Bluestone Lake, West Virginia Fishing
Bluestone Lake Fishing Information
Location and Information: Bluestone Lake is one of the largest lakes in all of West Virginia, covers an impressive 2,040 acres. In terms of total size, this puts it behind Stonewall Jackson Lake (2,650 acres) and Summersville (2,700) in the Mountain State for size.
Construction on Bluestone Lake took several years, beginning in January 1949 and concluding in January of 1952. The lake has a dam that was constructed as part of the flood control system of the Kanawha River Basin. The system is intended to reduce damages from flooding. The lake can be accessed easily from both I-77 and I-64 with the dam located in Hinton, WV.
As the third largest public lake in West Virginia, Bluestone offers boating with unlimited horsepower. The lake has speed and no-wake zones.
Popular Fishing Species List:
According to the West Virginia Division of Natural Resources, Bluestone Lake contains numerous species of popular fish. Despite being a small fishery, the lake does offer decent fishing throughout the year. So, what type of fish are in Bluestone? For multi-species anglers, this is one of your best-bets for catching a variety of different species. The lake is stocked with smallmouth bass, largemouth bass, rock bass, spotted bass, white bass, striped bass, hybrid striped bass, carp, channel catfish, flathead catfish, white crappie, black crappie, bluegill and muskie.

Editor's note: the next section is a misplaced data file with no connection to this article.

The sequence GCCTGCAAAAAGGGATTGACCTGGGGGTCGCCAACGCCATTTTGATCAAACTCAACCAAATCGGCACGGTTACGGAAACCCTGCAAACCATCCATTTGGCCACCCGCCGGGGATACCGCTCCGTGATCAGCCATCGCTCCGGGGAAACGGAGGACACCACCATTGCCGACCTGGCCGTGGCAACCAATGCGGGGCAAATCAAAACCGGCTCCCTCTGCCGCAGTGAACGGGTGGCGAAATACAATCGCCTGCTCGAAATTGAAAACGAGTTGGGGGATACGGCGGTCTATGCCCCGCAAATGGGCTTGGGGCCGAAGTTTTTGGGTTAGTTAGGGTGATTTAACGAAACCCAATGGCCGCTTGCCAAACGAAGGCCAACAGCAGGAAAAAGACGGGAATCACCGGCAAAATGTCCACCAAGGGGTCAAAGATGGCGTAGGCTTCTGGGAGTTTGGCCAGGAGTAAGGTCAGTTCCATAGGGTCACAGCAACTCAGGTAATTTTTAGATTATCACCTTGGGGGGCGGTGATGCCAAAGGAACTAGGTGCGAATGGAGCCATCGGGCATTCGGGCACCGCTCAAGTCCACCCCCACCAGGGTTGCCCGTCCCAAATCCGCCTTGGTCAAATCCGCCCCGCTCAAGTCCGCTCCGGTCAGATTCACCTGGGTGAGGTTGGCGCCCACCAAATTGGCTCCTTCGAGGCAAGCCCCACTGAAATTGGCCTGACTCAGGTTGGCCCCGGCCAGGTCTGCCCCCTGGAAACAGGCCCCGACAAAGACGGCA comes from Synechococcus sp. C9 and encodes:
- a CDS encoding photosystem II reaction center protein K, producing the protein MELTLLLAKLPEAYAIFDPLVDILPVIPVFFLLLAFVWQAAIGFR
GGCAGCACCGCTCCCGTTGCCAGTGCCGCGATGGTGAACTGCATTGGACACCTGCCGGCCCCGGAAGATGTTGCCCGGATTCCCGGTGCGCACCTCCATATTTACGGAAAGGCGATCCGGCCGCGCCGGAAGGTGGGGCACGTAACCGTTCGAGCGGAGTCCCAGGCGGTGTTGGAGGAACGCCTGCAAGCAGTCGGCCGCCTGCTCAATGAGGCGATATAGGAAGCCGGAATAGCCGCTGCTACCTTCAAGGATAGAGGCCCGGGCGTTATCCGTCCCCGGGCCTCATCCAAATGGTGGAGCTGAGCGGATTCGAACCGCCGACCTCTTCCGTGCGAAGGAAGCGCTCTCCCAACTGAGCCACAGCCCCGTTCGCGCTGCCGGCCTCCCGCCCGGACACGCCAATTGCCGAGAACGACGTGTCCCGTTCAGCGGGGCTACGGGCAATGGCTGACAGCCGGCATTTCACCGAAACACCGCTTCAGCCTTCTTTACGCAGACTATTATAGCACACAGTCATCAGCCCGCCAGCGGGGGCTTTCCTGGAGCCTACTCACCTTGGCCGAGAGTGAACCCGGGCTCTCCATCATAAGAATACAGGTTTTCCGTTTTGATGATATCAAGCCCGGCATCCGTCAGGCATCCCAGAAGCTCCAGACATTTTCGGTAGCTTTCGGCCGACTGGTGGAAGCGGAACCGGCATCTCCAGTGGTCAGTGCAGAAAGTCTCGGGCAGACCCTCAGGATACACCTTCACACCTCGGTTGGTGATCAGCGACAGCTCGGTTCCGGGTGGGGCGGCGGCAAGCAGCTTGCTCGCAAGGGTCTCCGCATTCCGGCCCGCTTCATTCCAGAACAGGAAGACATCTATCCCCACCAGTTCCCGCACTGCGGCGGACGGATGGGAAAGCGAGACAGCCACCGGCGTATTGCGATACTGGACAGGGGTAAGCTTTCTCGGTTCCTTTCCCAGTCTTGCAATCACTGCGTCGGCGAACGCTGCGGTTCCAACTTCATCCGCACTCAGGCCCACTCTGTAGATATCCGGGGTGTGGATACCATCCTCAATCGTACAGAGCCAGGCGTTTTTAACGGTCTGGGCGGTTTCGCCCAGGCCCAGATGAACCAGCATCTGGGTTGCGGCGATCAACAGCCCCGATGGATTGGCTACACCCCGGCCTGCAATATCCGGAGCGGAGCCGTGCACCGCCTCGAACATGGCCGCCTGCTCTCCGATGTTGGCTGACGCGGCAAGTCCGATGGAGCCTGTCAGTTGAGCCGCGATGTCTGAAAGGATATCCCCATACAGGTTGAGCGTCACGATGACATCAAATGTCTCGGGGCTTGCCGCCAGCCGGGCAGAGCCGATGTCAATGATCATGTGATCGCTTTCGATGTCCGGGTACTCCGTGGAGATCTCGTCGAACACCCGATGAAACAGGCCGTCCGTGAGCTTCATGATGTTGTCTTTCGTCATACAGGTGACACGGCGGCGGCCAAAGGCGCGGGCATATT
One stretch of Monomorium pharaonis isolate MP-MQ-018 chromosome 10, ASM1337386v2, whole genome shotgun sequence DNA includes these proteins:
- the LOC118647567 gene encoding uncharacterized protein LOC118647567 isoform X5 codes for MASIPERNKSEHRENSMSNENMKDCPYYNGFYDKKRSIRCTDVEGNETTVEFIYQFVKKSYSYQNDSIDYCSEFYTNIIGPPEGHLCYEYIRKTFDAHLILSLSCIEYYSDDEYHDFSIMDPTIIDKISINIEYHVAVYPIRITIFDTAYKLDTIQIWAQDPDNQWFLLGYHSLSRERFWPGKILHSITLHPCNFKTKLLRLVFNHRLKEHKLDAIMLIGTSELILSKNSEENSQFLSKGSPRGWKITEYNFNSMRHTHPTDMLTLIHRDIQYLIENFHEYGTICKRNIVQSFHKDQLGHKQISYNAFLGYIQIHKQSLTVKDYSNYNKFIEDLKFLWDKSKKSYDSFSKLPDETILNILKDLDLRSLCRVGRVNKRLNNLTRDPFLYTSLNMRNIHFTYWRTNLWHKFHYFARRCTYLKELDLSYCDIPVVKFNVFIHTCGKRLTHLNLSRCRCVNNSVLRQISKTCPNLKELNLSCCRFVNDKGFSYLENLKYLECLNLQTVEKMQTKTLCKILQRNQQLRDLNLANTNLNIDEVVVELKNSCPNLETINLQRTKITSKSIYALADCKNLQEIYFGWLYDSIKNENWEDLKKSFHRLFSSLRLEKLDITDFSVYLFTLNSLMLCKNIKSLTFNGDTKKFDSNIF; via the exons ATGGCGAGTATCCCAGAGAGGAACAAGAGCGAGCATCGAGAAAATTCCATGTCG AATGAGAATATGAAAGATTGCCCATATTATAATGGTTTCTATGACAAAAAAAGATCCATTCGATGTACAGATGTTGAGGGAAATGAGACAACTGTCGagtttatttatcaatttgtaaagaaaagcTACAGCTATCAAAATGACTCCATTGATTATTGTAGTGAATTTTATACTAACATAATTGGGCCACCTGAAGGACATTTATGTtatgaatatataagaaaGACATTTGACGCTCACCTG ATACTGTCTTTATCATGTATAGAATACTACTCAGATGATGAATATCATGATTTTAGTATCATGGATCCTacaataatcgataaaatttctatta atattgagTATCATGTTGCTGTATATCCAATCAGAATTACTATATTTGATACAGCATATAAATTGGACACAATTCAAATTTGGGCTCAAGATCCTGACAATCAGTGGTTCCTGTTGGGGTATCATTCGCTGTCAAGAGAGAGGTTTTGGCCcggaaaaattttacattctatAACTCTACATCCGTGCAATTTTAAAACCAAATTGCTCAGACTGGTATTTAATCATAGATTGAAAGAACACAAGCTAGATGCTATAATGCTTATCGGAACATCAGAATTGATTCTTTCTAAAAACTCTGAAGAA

Spotted bass, largemouth bass, carp and channel catfish are considered the top species on these waters.
Marinas on this lake
Marina Name: Bluestone Lake Marina
Address: 661 Marina Lane, Hinton, WV 25951
Phone: (304) 466-1010
Lake Fishing Videos
Below, you will find some videos showing the success anglers have had on one of West Virginia’s best fishing lakes. This is only a sampling of the multitude of videos posted showing success on this lake.
Premier Angler aims to provide general information about some of the top fishing destinations across the country. To ensure up-to-date accuracy, make sure to check with your state’s natural resources department and your local marinas before hitting the water.